"My style is minimalist combined with some humour. I love it when a work can speak for itself and I always hope it'll express what the buyer has in mind," says Mitsy Sleurs, the ceramic and pottery artist behind Artmind.
Rather than owning its own stock, Boxed acts as a facilitator, connecting design-savvy consumers in the region with independent designers around the world. Delivery takes an average of three weeks.
The concept evolved over time, says Sarah, who was born in the UK to a Palestinian father and Lebanese mother and spent her childhood moving around the Middle East. After completing a BA in Interior Design at Jordan's Yarmouk University, she moved to Dubai and got a job designing and planning weddings. She moved to Bahrain in 2009 and the resultant change of pace gave her time to develop the Boxed brand.
"I started off with the idea of an actual store. But an actual store is complicated and it's a big investment. You have to pay rent and you have to buy all your stock. That's when I started thinking about a virtual store. But it couldn't just be a straightforward store."
Sarah recognised that she needed a unique selling point, hence the focus on independent designers and handcrafted products. "Then we added NGOs to the concept," she says. "And I want to develop that further."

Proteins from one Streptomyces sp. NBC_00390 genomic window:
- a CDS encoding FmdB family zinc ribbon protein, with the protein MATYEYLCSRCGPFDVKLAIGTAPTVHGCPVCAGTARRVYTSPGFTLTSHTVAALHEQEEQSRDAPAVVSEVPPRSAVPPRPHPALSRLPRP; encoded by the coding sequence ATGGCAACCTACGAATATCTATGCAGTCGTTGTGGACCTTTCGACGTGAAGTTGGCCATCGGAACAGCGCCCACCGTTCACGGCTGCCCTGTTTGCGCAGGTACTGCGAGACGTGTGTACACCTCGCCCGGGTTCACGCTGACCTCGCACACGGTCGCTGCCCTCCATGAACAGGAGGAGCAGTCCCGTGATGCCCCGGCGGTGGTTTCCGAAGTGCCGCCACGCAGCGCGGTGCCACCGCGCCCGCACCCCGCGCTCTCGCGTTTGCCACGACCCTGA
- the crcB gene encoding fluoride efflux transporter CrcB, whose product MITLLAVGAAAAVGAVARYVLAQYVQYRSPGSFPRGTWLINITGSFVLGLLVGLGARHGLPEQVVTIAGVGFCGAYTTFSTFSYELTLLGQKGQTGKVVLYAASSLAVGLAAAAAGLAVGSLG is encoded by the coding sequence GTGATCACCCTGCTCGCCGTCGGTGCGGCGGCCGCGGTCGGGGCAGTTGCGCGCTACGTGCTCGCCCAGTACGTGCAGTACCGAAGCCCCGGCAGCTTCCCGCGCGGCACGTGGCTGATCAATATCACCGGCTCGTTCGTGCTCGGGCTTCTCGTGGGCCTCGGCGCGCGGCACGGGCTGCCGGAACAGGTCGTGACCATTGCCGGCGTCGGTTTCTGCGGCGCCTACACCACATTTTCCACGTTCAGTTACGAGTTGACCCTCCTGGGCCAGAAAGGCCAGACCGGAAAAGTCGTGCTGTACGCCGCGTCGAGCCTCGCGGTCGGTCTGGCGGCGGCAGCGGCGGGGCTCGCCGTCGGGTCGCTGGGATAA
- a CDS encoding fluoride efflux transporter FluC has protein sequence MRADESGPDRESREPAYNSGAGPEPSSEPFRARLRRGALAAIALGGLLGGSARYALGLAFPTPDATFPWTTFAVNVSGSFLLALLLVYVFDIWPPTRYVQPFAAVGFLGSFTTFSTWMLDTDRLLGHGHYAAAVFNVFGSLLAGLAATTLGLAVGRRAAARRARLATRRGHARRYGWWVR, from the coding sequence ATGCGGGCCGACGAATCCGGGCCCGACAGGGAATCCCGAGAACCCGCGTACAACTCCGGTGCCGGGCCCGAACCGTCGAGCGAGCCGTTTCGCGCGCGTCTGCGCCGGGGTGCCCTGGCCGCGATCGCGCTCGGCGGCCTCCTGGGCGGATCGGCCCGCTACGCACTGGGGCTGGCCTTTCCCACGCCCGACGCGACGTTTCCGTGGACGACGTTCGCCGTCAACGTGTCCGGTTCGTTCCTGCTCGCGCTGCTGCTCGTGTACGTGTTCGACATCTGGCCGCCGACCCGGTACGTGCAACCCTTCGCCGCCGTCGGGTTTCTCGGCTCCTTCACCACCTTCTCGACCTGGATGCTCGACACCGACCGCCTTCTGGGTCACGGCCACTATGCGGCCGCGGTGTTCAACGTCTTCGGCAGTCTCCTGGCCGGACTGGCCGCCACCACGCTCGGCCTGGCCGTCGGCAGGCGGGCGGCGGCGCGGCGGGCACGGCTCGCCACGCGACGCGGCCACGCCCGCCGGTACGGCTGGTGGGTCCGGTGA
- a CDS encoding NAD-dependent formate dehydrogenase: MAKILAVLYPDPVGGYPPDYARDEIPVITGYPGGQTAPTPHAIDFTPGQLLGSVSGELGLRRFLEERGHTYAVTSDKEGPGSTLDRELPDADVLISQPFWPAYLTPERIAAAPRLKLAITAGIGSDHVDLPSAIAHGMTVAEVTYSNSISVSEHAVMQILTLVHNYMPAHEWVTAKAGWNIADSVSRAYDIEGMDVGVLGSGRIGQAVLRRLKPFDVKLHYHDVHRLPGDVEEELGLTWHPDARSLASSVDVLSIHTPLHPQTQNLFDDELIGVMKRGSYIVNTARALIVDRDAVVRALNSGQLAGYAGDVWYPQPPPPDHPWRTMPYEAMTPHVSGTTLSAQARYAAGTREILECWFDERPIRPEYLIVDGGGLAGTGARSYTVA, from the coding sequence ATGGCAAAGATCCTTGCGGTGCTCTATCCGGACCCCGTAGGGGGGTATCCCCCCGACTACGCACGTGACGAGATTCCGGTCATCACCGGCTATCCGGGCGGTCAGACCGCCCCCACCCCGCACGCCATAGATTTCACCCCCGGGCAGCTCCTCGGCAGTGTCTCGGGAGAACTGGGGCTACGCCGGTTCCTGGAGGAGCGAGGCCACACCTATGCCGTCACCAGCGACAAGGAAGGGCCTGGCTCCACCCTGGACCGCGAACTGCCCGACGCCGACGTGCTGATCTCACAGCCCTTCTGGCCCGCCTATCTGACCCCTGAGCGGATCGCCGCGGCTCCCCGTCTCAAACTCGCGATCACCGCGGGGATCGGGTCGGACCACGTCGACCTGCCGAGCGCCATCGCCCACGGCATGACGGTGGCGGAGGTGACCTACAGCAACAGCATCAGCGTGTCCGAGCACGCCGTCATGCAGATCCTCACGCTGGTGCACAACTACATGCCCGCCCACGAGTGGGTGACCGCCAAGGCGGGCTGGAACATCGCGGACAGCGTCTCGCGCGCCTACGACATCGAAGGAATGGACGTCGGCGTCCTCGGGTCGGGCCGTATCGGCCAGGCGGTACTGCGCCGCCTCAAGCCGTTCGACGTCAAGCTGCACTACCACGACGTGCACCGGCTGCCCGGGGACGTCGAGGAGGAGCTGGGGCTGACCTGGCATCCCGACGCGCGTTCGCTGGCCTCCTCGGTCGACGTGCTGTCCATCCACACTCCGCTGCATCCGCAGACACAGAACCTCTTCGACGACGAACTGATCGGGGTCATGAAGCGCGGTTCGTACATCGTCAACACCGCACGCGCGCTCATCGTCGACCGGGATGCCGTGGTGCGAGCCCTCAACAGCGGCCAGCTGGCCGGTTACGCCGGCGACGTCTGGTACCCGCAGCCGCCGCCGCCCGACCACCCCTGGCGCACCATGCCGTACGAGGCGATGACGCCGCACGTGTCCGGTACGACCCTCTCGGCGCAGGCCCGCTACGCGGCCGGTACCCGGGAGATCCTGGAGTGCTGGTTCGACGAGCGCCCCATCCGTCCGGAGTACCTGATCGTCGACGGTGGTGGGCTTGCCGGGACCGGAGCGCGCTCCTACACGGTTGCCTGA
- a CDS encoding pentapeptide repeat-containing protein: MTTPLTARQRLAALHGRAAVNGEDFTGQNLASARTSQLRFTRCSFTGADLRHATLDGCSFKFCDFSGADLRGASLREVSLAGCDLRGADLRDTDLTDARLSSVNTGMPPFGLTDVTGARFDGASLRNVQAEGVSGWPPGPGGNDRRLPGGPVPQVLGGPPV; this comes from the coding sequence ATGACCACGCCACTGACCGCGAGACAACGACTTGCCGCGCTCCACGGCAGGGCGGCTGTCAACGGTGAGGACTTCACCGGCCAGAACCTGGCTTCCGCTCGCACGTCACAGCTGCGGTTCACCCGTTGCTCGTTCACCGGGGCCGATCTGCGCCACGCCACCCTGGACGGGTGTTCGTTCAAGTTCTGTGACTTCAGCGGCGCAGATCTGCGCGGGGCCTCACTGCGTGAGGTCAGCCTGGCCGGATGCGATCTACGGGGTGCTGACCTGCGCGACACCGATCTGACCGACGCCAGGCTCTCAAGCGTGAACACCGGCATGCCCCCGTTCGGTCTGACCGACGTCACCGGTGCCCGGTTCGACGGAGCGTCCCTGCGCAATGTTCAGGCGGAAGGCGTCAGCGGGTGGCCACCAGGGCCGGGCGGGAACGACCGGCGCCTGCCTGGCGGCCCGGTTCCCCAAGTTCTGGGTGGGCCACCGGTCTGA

The aim is to partner with non-governmental organisations that support local artisans in developing countries. One such organisation is the Inghrem Association for the Development of Artisans and Tourism, which works with wood carvers in the Moroccan village of Agouti. Boxed sells wooden bowls produced by Agouti's craftsmen, which have the added bonus of being crafted out of naturally-fallen wood, ensuring they are completely sustainable.
"We liked their products because they were well made, unique, would fit into our daily lives, were fabulous as bowls when entertaining and can be considered modern. We also loved the sustainable cause they carry - using only fallen wood and not cutting down trees."
Sarah is keen to promote regional designers on the site, although most of those currently featured are international. Tracking down good regional talent is difficult, she says, and when she has come across local designers that she would like to work with, they have often been wary and unwilling to collaborate.
"There are a lot of people around with talent but they hide it. As a new business, we would like to see more forums and initiatives uncovering that local talent. In the UK you have this concept of a pop-up shop, where a couple of designers will join forces and create a market. It would be good to see that kind of thing here."
Boxed will celebrate its one-month anniversary this week and so far, the response has been overwhelmingly positive, Sarah says.
"Our real aim is to compete with international standards. All along I was questioning, 'would this appeal to me? Is it special? Is it unique?'"